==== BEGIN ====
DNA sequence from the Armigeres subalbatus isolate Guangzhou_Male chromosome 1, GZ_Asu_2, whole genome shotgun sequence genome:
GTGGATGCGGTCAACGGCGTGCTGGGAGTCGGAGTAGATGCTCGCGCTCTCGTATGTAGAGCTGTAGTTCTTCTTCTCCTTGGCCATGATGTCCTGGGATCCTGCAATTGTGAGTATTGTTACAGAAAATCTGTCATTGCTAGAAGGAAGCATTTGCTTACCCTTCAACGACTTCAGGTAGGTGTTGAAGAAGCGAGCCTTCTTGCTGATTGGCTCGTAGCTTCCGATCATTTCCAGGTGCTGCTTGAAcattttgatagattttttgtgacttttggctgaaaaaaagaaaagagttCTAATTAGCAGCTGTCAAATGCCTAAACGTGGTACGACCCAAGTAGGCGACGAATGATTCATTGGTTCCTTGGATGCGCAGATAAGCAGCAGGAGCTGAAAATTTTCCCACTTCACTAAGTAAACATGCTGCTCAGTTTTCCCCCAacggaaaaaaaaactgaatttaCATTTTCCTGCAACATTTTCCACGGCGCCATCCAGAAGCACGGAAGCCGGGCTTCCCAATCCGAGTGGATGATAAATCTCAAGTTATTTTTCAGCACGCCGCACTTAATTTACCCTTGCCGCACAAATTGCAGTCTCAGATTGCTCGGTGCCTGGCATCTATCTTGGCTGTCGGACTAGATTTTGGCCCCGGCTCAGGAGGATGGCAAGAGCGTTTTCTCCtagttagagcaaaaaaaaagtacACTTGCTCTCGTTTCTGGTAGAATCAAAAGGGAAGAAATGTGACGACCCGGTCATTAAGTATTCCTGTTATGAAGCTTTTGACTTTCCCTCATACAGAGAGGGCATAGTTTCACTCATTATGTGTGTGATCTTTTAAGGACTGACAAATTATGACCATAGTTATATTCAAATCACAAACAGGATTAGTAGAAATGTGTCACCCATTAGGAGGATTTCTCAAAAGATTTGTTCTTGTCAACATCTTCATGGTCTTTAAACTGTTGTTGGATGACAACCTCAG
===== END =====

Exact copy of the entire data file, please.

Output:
DNA sequence from the Armigeres subalbatus isolate Guangzhou_Male chromosome 1, GZ_Asu_2, whole genome shotgun sequence genome:
GTGGATGCGGTCAACGGCGTGCTGGGAGTCGGAGTAGATGCTCGCGCTCTCGTATGTAGAGCTGTAGTTCTTCTTCTCCTTGGCCATGATGTCCTGGGATCCTGCAATTGTGAGTATTGTTACAGAAAATCTGTCATTGCTAGAAGGAAGCATTTGCTTACCCTTCAACGACTTCAGGTAGGTGTTGAAGAAGCGAGCCTTCTTGCTGATTGGCTCGTAGCTTCCGATCATTTCCAGGTGCTGCTTGAAcattttgatagattttttgtgacttttggctgaaaaaaagaaaagagttCTAATTAGCAGCTGTCAAATGCCTAAACGTGGTACGACCCAAGTAGGCGACGAATGATTCATTGGTTCCTTGGATGCGCAGATAAGCAGCAGGAGCTGAAAATTTTCCCACTTCACTAAGTAAACATGCTGCTCAGTTTTCCCCCAacggaaaaaaaaactgaatttaCATTTTCCTGCAACATTTTCCACGGCGCCATCCAGAAGCACGGAAGCCGGGCTTCCCAATCCGAGTGGATGATAAATCTCAAGTTATTTTTCAGCACGCCGCACTTAATTTACCCTTGCCGCACAAATTGCAGTCTCAGATTGCTCGGTGCCTGGCATCTATCTTGGCTGTCGGACTAGATTTTGGCCCCGGCTCAGGAGGATGGCAAGAGCGTTTTCTCCtagttagagcaaaaaaaaagtacACTTGCTCTCGTTTCTGGTAGAATCAAAAGGGAAGAAATGTGACGACCCGGTCATTAAGTATTCCTGTTATGAAGCTTTTGACTTTCCCTCATACAGAGAGGGCATAGTTTCACTCATTATGTGTGTGATCTTTTAAGGACTGACAAATTATGACCATAGTTATATTCAAATCACAAACAGGATTAGTAGAAATGTGTCACCCATTAGGAGGATTTCTCAAAAGATTTGTTCTTGTCAACATCTTCATGGTCTTTAAACTGTTGTTGGATGACAACCTCAG